“Managing” Software Development – Not as easy as it looks.

I started a new adventure in January.  I started teaching a class at IUPUI devoted to Systems Analysis and Design.  Over the course of the last few months, I have sprinkled in Agile rants about self-organizing teams, iterative processes, and emergent design with the required object oriented design and UML topics.  Working with members of the class has refreshed my memory on how difficult “managing” software development must seem to the uninitiated..

Why does it seem so difficult?  Here is a brief list that were top of mind without thinking much about it:

  • Most folks don’t understand what it takes to develop great software.
  • Software developers have varying degrees of educational background, skills, and experience.
  • Software developers usually aren’t experts in the functionality of the product.
  • Software built for consumers is different than software built for a company’s own employees.
  • Software built for large companies is different than software for small companies.
  • There are usually at least three different software languages involved in a simple webpage.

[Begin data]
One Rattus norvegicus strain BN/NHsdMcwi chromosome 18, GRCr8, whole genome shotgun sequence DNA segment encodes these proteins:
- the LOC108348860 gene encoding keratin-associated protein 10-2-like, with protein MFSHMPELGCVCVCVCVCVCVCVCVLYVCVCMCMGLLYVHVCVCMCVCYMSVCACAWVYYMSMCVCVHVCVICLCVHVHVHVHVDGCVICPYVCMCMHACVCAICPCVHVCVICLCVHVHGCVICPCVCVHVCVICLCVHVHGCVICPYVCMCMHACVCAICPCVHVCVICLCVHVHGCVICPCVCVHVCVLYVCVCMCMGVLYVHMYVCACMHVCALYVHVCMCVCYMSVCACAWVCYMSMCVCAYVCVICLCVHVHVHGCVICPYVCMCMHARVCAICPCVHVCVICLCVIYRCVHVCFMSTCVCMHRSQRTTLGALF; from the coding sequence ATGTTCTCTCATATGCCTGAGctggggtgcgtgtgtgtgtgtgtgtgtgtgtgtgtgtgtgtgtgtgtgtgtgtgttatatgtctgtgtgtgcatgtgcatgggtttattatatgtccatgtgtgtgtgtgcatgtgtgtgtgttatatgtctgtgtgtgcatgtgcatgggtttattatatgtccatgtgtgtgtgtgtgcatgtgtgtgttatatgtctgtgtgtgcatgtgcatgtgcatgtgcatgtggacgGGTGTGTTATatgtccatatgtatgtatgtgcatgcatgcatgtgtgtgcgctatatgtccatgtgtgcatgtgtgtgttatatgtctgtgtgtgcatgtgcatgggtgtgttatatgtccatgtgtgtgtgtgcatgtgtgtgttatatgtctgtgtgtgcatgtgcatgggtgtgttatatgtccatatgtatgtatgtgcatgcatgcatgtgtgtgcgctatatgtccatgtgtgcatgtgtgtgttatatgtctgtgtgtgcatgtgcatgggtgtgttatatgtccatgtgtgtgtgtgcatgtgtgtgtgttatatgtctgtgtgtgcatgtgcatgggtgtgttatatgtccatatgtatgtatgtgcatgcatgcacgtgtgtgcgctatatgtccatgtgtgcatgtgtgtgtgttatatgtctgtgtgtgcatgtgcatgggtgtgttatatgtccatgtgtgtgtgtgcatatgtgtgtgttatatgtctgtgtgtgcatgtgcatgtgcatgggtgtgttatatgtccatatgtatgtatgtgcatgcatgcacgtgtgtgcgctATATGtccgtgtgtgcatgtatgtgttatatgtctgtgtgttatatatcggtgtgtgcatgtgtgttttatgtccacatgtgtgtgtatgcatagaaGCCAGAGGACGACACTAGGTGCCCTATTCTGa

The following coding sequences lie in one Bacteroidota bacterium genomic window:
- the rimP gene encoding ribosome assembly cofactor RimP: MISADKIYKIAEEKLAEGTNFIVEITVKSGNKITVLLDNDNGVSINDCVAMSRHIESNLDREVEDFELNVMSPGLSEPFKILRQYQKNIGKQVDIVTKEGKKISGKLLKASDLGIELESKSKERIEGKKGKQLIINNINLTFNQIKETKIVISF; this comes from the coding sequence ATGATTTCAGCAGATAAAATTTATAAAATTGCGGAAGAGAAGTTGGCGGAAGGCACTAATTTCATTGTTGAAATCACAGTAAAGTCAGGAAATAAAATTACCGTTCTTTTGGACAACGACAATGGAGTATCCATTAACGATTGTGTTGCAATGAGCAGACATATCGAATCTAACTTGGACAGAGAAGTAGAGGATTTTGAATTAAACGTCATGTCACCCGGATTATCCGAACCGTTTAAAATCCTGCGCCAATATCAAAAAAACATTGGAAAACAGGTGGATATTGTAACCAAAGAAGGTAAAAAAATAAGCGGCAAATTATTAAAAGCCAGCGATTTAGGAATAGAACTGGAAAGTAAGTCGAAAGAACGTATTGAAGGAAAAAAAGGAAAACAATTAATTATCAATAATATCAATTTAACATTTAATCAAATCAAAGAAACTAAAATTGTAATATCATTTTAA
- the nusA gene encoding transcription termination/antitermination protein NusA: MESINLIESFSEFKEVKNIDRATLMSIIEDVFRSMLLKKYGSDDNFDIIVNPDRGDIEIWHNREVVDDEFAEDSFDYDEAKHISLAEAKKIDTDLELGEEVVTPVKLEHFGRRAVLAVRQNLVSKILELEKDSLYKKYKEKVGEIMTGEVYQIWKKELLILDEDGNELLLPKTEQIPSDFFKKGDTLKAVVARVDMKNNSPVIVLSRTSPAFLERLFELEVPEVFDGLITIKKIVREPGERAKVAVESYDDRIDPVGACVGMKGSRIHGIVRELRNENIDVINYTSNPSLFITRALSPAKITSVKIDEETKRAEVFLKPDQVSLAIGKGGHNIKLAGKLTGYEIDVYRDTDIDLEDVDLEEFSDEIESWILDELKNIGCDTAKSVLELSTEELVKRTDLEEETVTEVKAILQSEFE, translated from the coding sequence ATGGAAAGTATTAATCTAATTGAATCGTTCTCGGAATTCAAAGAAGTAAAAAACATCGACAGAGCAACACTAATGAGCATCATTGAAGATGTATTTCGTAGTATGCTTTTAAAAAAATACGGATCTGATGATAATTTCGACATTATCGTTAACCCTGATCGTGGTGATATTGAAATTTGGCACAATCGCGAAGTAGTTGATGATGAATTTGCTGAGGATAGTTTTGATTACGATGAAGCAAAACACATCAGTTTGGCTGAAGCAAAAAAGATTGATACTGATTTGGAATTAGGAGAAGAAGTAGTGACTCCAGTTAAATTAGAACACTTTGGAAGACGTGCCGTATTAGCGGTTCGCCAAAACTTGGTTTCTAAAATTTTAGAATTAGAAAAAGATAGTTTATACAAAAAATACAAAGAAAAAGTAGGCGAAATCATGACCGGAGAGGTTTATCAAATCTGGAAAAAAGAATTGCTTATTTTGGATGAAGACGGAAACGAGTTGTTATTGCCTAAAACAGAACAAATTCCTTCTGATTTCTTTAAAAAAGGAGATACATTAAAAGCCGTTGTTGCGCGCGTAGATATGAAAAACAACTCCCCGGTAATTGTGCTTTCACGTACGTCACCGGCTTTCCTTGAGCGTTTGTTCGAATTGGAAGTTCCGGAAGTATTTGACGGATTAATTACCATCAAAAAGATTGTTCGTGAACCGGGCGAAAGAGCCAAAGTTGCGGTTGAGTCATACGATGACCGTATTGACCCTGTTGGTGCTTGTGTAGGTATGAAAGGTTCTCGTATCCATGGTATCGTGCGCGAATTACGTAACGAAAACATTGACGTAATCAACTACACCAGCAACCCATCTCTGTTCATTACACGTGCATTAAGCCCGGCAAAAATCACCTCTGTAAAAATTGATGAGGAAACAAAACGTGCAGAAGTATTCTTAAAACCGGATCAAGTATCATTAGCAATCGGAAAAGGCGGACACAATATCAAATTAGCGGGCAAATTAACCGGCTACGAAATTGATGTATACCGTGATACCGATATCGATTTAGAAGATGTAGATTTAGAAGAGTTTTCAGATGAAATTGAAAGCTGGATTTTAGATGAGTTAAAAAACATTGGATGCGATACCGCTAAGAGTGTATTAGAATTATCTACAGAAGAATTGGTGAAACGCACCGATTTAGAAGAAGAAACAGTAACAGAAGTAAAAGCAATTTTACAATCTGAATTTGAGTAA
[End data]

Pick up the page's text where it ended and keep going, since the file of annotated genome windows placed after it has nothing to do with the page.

• Software developers abhor testing.
  • Software developers abhor meetings more than they hate testing their code.
  • Software developers tend to be loners, wanting to block out the world by putting on their headphones and getting into a zone.
  • Software developers only respect other software developers.
  • Software developers love donuts.  I do too, so this means I am going to battle my weight the rest of my life.
  • Most managers of software development got the job because they were good developers.

Given all the reasons above, why do I continue to work with software development teams?  There has to be easier jobs out there, right?  I love the job.  I get a rush watching a group of smart people create something.  I would almost describe it as an adrenaline rush.  Not the same adrenaline rush you get from jumping out of a perfectly good airplane with a parachute on your back.  The type of rush when you can’t hardly wait to start at the beginning of each day.  The adrenaline rush created when a group of disorganized, often warring, group of people start getting a huge amount of quality work done faster than they ever have before.  The best part for me is it doesn’t seem like work, and it seems pretty easy once you get the hang of it.

This is the first in a series of posts that will outline how I “manage” development teams.  These posts will ignore the traditional management rhetoric and focus on the some of the uniqueness of managing software development, as well as my approach.  Take a look and give me some feedback.

Thanks for coming in today.

Chris

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